• They can be pretty, but I very much doubt that 28k of the relatively mundane geese and ducks are being imported AND mounted every year. That makes me suspect that these folks are using a very loose definition of “trophy” to suit their agenda.

  7. There’s not enough struggle and hardship in the world when people have time and resources to but into the legal activities of others as if they had a right to.

    Time for a world wide plague.

  8. I don’t see any stuffed groundhogs in the photo. People who have never hunted groundhogs are just faux hunters.

    • I killed groundhogs out of the farm fields back home when I was just a kid with an iron sighted .22 from the sears catalog. To this day I’ve never shot a groundhog with a scoped weapon. Got 1 with a .410 once.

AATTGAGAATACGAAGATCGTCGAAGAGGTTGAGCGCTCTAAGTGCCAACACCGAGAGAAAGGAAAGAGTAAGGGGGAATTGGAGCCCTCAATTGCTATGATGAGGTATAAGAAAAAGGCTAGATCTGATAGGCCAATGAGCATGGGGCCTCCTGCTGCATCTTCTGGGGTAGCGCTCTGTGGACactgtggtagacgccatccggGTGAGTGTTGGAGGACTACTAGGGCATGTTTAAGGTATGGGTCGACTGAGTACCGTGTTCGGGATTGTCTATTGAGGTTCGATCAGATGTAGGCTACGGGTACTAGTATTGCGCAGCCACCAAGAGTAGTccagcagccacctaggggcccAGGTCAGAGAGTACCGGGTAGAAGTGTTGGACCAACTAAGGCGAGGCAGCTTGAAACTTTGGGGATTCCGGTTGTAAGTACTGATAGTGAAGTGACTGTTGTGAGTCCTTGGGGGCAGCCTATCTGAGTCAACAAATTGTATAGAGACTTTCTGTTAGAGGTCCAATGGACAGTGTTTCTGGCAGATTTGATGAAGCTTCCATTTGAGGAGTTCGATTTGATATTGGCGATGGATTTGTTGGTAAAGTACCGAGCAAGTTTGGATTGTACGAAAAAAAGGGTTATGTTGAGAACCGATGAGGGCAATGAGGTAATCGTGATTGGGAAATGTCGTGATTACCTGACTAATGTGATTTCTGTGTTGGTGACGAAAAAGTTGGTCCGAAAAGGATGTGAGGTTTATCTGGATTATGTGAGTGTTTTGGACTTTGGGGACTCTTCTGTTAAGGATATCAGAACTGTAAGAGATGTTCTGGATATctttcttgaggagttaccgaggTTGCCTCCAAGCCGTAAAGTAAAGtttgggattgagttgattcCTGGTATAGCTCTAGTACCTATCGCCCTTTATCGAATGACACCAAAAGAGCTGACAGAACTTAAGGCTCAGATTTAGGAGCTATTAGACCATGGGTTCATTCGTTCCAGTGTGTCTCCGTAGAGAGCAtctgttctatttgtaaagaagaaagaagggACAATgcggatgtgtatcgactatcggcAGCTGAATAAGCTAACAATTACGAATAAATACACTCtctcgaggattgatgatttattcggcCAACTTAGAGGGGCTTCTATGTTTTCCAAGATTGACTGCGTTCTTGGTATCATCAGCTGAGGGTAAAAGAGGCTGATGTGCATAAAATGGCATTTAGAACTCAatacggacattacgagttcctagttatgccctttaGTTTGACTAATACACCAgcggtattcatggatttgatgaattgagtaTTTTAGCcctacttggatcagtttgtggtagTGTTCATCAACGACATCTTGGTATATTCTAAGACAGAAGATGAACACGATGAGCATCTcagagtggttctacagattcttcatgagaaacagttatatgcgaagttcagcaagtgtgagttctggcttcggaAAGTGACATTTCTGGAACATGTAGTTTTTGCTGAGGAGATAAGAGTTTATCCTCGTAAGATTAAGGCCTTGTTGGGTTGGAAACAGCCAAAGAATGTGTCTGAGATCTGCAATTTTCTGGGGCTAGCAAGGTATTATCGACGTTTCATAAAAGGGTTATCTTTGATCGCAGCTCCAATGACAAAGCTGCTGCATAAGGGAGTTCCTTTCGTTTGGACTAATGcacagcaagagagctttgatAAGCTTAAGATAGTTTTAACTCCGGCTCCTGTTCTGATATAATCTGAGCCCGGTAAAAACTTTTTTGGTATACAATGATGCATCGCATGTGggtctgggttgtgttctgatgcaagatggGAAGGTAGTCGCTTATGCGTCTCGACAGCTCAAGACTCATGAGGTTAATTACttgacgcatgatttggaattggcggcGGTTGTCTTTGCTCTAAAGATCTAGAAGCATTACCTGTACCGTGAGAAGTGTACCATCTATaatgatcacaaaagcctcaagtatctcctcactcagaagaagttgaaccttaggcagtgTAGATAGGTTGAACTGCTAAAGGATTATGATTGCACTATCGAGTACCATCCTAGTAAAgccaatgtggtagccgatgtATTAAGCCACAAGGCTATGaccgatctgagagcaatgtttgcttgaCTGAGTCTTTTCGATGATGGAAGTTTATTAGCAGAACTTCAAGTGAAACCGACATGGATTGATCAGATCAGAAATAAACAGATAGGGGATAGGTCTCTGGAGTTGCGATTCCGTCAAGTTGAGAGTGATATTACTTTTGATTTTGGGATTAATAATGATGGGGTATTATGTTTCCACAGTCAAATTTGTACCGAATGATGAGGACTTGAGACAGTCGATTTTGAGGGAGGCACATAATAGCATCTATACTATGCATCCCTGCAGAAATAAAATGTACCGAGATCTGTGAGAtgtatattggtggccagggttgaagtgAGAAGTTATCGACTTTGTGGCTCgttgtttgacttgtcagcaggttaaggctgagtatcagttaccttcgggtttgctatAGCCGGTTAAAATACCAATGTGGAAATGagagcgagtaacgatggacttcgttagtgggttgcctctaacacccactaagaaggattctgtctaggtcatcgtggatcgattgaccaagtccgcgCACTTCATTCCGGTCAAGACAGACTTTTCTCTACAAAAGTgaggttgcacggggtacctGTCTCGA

9. Better have AWESOME A/C. One of my customers was a big game guy, A/C went out, house smelled like 100 wet Labradors. Evacuated to Marriott until Trane came through with parts.

  10. A person like this is mentally ill. He loves animals so much he just has to kill them and hang their corpse on his wall.

    • Kevin, Every single one of those animals was going to die in the semi-near future, and it wouldn’t be as neat as bullet-to-the-whatever.

      As long as it is controlled and taxed I really don’t see the problem. The real issue is the Chinese, who fund the poacher trade by purchasing everything for their ‘remedies’ and their ‘status meals’ (which will eliminate sharks in less than a decade).

  11. Unnecessary rich dude holiday. However, the human populations need some thinning out too, so when do rich human dudes start hunting lethargic and starving humans?